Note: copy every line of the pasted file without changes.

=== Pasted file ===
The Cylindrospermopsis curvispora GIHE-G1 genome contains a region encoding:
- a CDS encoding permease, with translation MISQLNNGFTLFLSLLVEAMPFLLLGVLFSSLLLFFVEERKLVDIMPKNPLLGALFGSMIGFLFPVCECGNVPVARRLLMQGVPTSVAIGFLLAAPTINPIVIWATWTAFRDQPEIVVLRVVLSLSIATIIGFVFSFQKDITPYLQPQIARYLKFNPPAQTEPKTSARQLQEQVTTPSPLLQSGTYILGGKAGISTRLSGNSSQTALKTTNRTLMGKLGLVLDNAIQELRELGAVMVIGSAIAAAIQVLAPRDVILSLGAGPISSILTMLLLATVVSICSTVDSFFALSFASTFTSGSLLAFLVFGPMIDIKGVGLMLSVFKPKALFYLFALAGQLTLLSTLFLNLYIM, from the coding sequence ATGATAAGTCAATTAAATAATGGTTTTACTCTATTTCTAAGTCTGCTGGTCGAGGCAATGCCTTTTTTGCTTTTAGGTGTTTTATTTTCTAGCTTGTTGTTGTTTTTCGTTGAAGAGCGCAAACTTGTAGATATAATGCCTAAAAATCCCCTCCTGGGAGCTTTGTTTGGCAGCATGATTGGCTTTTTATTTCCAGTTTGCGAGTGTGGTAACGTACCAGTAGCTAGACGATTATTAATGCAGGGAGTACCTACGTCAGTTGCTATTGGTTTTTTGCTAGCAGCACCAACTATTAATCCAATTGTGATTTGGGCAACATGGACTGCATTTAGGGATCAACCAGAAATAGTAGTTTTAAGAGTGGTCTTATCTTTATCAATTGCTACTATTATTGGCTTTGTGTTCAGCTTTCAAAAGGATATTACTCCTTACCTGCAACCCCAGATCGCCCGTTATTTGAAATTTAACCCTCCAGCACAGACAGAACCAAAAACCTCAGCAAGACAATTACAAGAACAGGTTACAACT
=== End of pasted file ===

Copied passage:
The Cylindrospermopsis curvispora GIHE-G1 genome contains a region encoding:
- a CDS encoding permease, with translation MISQLNNGFTLFLSLLVEAMPFLLLGVLFSSLLLFFVEERKLVDIMPKNPLLGALFGSMIGFLFPVCECGNVPVARRLLMQGVPTSVAIGFLLAAPTINPIVIWATWTAFRDQPEIVVLRVVLSLSIATIIGFVFSFQKDITPYLQPQIARYLKFNPPAQTEPKTSARQLQEQVTTPSPLLQSGTYILGGKAGISTRLSGNSSQTALKTTNRTLMGKLGLVLDNAIQELRELGAVMVIGSAIAAAIQVLAPRDVILSLGAGPISSILTMLLLATVVSICSTVDSFFALSFASTFTSGSLLAFLVFGPMIDIKGVGLMLSVFKPKALFYLFALAGQLTLLSTLFLNLYIM, from the coding sequence ATGATAAGTCAATTAAATAATGGTTTTACTCTATTTCTAAGTCTGCTGGTCGAGGCAATGCCTTTTTTGCTTTTAGGTGTTTTATTTTCTAGCTTGTTGTTGTTTTTCGTTGAAGAGCGCAAACTTGTAGATATAATGCCTAAAAATCCCCTCCTGGGAGCTTTGTTTGGCAGCATGATTGGCTTTTTATTTCCAGTTTGCGAGTGTGGTAACGTACCAGTAGCTAGACGATTATTAATGCAGGGAGTACCTACGTCAGTTGCTATTGGTTTTTTGCTAGCAGCACCAACTATTAATCCAATTGTGATTTGGGCAACATGGACTGCATTTAGGGATCAACCAGAAATAGTAGTTTTAAGAGTGGTCTTATCTTTATCAATTGCTACTATTATTGGCTTTGTGTTCAGCTTTCAAAAGGATATTACTCCTTACCTGCAACCCCAGATCGCCCGTTATTTGAAATTTAACCCTCCAGCACAGACAGAACCAAAAACCTCAGCAAGACAATTACAAGAACAGGTTACAACT